Took me a little bit to get used to, but with the instant lookup feature and the keyboard, it's actually MUCH MUCH faster for me to lookup a name on my Treo than on any other palm device I've ever had.

    Hope that helps!

    6. I've just now discovered that there is no Blackberry with the Treo. Talk about false advertising. It's basically the same thing as the i300. They have Treo Mail, which is the same as Business Connect, except you have to pay for it. What a FREAKING RIPOFF.
    I'm not sure what the i300 has, but remember that you have to pay monthly service fees for your blackberry. If you combine treo mail's service costs ($99/year for corporate behind-the-firewall edition, or about $8/month) with Sprint's airtime fees (I heard about $20/month for 8MB?), it actually works out to be cheaper than blackberry's $40/month fees. Since Treo mail actually uses servers that Handspring hosts to redirect your email, compress it, strip out attachments, etc., there are ongoing costs that they incur, so it doesn't surprise me that they have to charge you a recurring annual fee. The one downside is if you are a real heavy mobile email user, then the blackberry might be cheaper because you get unlimited airtime with it. Anyone know how many emails 8mb a month would be?

    Overall though, in my mind, seems to be a pretty reasonable fee for what you get, although I haven't tried out Business Connect yet. Is it the same price as Treo mail?
  4.    #4  
    Business Connect is the same thing as Treo Mail and it is free, I think (or at least free for me -- I was the first 50,000 customers or whatever. But I think it's 2.99 a month or something if not free).

    You're missing the whole point. Blackberry may be more expensive, but it's a 100 times better. With Treo Mail/Business Connection, your desktop has to be on. That's fine 90% of the time, but I'd pay a lot more to have a true Blackberry always-on, desktop can be off service.
  5. #5  
    Originally posted by masonuc
    You're missing the whole point. Blackberry may be more expensive, but it's a 100 times better. With Treo Mail/Business Connection, your desktop has to be on. That's fine 90% of the time, but I'd pay a lot more to have a true Blackberry always-on, desktop can be off service.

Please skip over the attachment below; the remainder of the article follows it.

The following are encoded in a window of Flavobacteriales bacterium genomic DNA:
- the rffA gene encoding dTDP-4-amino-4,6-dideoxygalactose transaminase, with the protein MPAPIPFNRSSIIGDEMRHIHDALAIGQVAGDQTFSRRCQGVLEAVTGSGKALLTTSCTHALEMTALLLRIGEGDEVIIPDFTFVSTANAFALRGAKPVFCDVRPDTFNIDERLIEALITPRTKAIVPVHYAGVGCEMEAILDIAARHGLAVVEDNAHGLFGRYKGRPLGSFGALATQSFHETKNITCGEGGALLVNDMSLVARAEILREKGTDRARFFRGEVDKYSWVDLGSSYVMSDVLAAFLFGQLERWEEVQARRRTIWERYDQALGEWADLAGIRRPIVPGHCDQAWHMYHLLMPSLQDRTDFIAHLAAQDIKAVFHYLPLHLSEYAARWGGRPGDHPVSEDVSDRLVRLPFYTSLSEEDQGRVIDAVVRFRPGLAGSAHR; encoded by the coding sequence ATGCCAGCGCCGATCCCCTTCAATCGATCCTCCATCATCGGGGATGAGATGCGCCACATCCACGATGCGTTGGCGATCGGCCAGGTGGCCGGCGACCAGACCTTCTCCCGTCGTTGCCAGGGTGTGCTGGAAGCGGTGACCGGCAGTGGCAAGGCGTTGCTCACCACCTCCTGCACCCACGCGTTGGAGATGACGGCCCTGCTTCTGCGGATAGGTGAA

Keep in mind that in order to support that "desktop off" type of service, you must be running (IIRC) an Exchange SERVER, and have a copy of the Blackberry Enterprise Service configured to run on that server. So, if your corporation already has that - great. But not everyone does ... and it's not small cost if you don't have it. In those instances, the alternate Blackberry solution is (again, IIRC) a "desktop on" solution that hooks into Outlook, much like BaseJet, TreoMail, or BusinessConnect.

    Yes, the CFO of "XYZ Corporation" has always-on BlackBerry email. But in order to support that solution, I would estimate that it cost roughly the following:

    1. Blackberry Pager: $399
    2. Exchange Server: $850
    3. Blackberry Enterprise Service: (I don't know if they charge $ for this)
    4. Unlimited Blackberry wireless service/year: $468 ($39 * 12 mos)
    5. Dedicated hardware to run Exchange Server: $1,000 for a cheap low-end server
    6. Dedicated fractional T-1 service: $4,800 (assuming $400/mo combined access and local loop costs * 12 mos)

    So ... um ... about $3,000 to support Blackberry for one user for one year. Economy of scale kicks in as you add more users, but this is why Blackberry has penetration in the enterprise and not so much elsewhere. The average joe can't afford the "desktop off" version.

    I have a Blackberry for my company ... but prefer my Treo. The Blackberry is pretty much a one-trick pony. Email. Yes, it does it very well. But it doesn't do anything else well at all. I much prefer my Palm which does many, many things well -- and will soon be getting better with "push" type email as 3G services go online, and software companies update their Palm-based email clients to take advantage of an "always-on" connection.

    It's coming. Soon. It's just not here immediately today.

    -Doug